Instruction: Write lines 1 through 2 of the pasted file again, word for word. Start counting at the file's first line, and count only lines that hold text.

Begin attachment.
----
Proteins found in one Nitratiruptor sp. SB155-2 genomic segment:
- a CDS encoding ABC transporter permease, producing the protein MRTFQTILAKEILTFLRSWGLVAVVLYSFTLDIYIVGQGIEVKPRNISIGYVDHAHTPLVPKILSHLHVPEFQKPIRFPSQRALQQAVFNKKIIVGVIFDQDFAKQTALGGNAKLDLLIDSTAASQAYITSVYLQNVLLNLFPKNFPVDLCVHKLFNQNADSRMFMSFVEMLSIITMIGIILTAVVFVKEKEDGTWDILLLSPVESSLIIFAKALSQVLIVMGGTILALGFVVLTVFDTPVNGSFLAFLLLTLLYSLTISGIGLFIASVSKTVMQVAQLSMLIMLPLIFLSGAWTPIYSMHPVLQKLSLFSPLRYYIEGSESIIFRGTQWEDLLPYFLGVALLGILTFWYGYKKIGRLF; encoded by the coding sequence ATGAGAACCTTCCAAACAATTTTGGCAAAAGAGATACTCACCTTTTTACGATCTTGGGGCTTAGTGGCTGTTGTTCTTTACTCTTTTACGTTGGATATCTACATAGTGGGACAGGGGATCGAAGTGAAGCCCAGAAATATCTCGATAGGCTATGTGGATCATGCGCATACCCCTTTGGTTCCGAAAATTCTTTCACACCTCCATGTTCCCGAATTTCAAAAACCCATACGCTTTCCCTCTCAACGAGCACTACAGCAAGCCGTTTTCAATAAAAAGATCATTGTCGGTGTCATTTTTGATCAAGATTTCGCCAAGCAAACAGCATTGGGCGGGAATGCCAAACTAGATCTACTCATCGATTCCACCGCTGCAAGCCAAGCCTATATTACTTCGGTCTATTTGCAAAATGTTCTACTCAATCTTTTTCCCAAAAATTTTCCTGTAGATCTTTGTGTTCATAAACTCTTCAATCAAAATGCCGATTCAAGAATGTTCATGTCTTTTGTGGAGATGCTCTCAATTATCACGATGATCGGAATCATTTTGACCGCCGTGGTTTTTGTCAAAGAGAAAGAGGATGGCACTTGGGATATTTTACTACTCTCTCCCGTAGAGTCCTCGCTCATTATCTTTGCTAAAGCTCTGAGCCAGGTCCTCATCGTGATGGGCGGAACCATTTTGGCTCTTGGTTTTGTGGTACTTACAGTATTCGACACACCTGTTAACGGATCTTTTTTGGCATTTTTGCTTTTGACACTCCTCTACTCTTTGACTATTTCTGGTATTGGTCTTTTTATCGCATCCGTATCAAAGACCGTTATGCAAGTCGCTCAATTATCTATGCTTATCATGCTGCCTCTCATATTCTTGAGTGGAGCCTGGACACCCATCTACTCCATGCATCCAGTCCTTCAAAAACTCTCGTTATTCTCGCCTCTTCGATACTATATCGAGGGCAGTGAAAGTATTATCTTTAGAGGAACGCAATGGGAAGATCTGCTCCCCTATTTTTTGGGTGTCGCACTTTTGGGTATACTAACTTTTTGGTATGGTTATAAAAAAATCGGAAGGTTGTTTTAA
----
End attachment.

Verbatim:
Proteins found in one Nitratiruptor sp. SB155-2 genomic segment:
- a CDS encoding ABC transporter permease, producing the protein MRTFQTILAKEILTFLRSWGLVAVVLYSFTLDIYIVGQGIEVKPRNISIGYVDHAHTPLVPKILSHLHVPEFQKPIRFPSQRALQQAVFNKKIIVGVIFDQDFAKQTALGGNAKLDLLIDSTAASQAYITSVYLQNVLLNLFPKNFPVDLCVHKLFNQNADSRMFMSFVEMLSIITMIGIILTAVVFVKEKEDGTWDILLLSPVESSLIIFAKALSQVLIVMGGTILALGFVVLTVFDTPVNGSFLAFLLLTLLYSLTISGIGLFIASVSKTVMQVAQLSMLIMLPLIFLSGAWTPIYSMHPVLQKLSLFSPLRYYIEGSESIIFRGTQWEDLLPYFLGVALLGILTFWYGYKKIGRLF; encoded by the coding sequence ATGAGAACCTTCCAAACAATTTTGGCAAAAGAGATACTCACCTTTTTACGATCTTGGGGCTTAGTGGCTGTTGTTCTTTACTCTTTTACGTTGGATATCTACATAGTGGGACAGGGGATCGAAGTGAAGCCCAGAAATATCTCGATAGGCTATGTGGATCATGCGCATACCCCTTTGGTTCCGAAAATTCTTTCACACCTCCATGTTCCCGAATTTCAAAAACCCATACGCTTTCCCTCTCAACGAGCACTACAGCAAGCCGTTTTCAATAAAAAGATCATTGTCGGTGTCATTTTTGATCAAGATTTCGCCAAGCAAACAGCATTGGGCGGGAATGCCAAACTAGATCTACTCATCGATTCCACCGCTGCAAGCCAAGCCTATATTACTTCGGTCTATTTGCAAAATGTTCTACTCAATCTTTTTCCCAAAAATTTTCCTGTAGATCTTTGTGTTCATAAACTCTTCAATCAAAATGCCGATTCAAGAATGTTCATGTCTTTTGTGGAGATGCTCTCAATTATCACGATGATCGGAATCATTTTGACCGCCGTGGTTTTTGTCAAAGAGAAAGAGGATGGCACTTGGGATATTTTACTACTCTCTCCCGTAGAGTCCTCGCTCATTATCTTTGCTAAAGCTCTGAGCCAGGTCCTCATCGTGATGGGCGGAACCATTTTGGCTCTTGGTTTTGTGGTACTTACAGTATTCGACACACCTGTTAACGGATCTTTTTTGGCATTTTTGCTTTTGACACTCCTCTACTCTTTGACTATTTCTGGTATTGGTCTTTTTATCGCATCCGTATCAAAGACCGTTATGCAAGTCGCTCAATTATCTATGCTTATCATGCTGCCTCTCATATTCTTGAGTGGAGCCTGGACACCCATCTACTCCATGCATCCAGTCCTTCAAAAACTCTCGTTATTCTCGCCTCTTCGATACTATATCGAGGGCAGTGAAAGTATTATCTTTAGAGGAACGCAATGGGAAGATCTGCTCCCCTATTTTTTGGGTGTCGCACTTTTGGGTATACTAACTTTTTGGTATGGTTATAAAAAAATCGGAAGGTTGTTTTAA